“The world where we live is full of mystery, charm and wonder. The problem is how we see it from what angle.”
This is what Pak Hyon Chol says to his students.
He is a drawing master at Jangjin Senior Middle School in Ryokpho District, Pyongyang.
‘Artwork should be novel, unique’
One day in September two years ago, Pak visited the Okryu Exhibition House in Pyongyang, in which the second national sculpture and handicraft festival was held.
On show there were over 500 pieces of sculptures and handicrafts created with such materials as paper, colour clay, resin, wood, gypsum, metal and others.
He made up his mind to present artworks produced by his students to the next festival.
On his way to office one day he repeatedly thought about the selection of materials for the handicrafts to be made and came to see the farmers sowing seeds in the field.
As his suburban school was adjacent to a vegetable farm, he usually saw them. But that day they came to his sight afresh.
“What about making handicrafts with those seeds?” he thought.
A novel idea flashed through his mind, but he hesitated the next moment.
It was not an easy job to produce an artwork with seeds which were so small that it was hard to handle.
And it was too much for his teen-aged students.
But the harsher the reality was, the more intense his aspiration for the new grew.
The thought that something new and unique could be a masterpiece was always in his mind.
It was his opinion and what he always said to his students with emphasis.
Seeds or gems?
The course of creating artworks was an occasion for encouraging new ideas of students and further cultivating their talents.
They designed their plans for artwork production as they perceived the reality that a new era of rural development has been ushered in during the study tour of several farms, including the Sosin Vegetable Farm in Ryokpho District.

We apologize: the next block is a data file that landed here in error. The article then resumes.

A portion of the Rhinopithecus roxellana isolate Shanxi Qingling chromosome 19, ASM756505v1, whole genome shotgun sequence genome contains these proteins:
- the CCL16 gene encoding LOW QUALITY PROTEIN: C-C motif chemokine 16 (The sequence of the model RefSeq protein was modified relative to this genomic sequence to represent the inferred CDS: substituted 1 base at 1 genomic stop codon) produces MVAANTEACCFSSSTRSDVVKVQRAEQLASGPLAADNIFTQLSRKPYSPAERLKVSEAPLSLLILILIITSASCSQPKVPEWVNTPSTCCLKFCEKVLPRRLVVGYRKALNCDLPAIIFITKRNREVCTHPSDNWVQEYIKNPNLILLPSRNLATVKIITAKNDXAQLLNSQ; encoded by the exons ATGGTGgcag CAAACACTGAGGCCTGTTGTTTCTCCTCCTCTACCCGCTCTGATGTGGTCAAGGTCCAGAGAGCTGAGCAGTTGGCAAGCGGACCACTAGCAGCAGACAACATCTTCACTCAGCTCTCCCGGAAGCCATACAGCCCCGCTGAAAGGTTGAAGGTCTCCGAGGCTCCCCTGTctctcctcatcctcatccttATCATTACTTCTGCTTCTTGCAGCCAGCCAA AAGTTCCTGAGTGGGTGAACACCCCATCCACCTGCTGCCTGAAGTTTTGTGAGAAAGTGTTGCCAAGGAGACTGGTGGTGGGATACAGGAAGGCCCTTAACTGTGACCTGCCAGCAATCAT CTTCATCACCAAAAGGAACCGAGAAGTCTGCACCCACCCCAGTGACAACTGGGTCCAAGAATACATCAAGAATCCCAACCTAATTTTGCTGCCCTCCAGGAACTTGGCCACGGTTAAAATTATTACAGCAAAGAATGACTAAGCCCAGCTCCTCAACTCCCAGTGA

They depicted the national flag of the DPRK fluttering on the new houses and flowers blooming on the mountains and fields including magnolia, the national flower, on pictures.
After completing their pictures, they stuck the seeds, which had been painted in colours through several processes, one by one to create handicrafts.
Even a handful of seeds were countless.
It required much labour to produce finished artworks with such small seeds of vegetables as perilla, radish, cabbage, Welsh onion and leaf mustard.
The students’ painstaking efforts finally bore fruit.
Of over 410 artworks presented to the Third National Sculpture and Handicraft Festival held in celebration of the 77th anniversary of the Workers’ Party of Korea on October 10 2022, handicrafts produced by Ji Il Hong, Pak Wi Ryok, Hong Pu Mi, O Un Jong and other students were all highly appreciated as they wonderfully represented in them what they meant with seeds to suit their features as a material for handicraft.
In particular, seed handicraft Rural Development won the tremendous admiration of visitors as it vividly portrayed the landscape of rural areas in which new houses spring up, tractors run here and there, apple trees in orchards are heavily laden with ripe fruits and golden rice plants with ears of rice wave in the wind.
“My handicraft is made up of over 20 000 seeds. When all of them reflect the sunlight, they look like gems,” said Pak Ju Hyon, a student of the school.
“It’s no accident that I chose seed as a material for artwork production. Though small, the seed is planted into the ground to grow root and trunk and bear fruit. I only wanted to bring up students to be pillars of the country like the seed,” says Pak Hyon Chol, whenever people congratulate him on many of his students winning prizes at the festival and ask him about the secret of his success.
Many of his students work at Pyongyang University of Fine Arts and fine arts production units.
He is now preparing artworks to be presented to the Fourth National Sculpture and Handicraft Festival with students.
His goal is to create mother-of-pearl handicrafts with ear shell, he said.
The theme will probably be a seashore landscape or…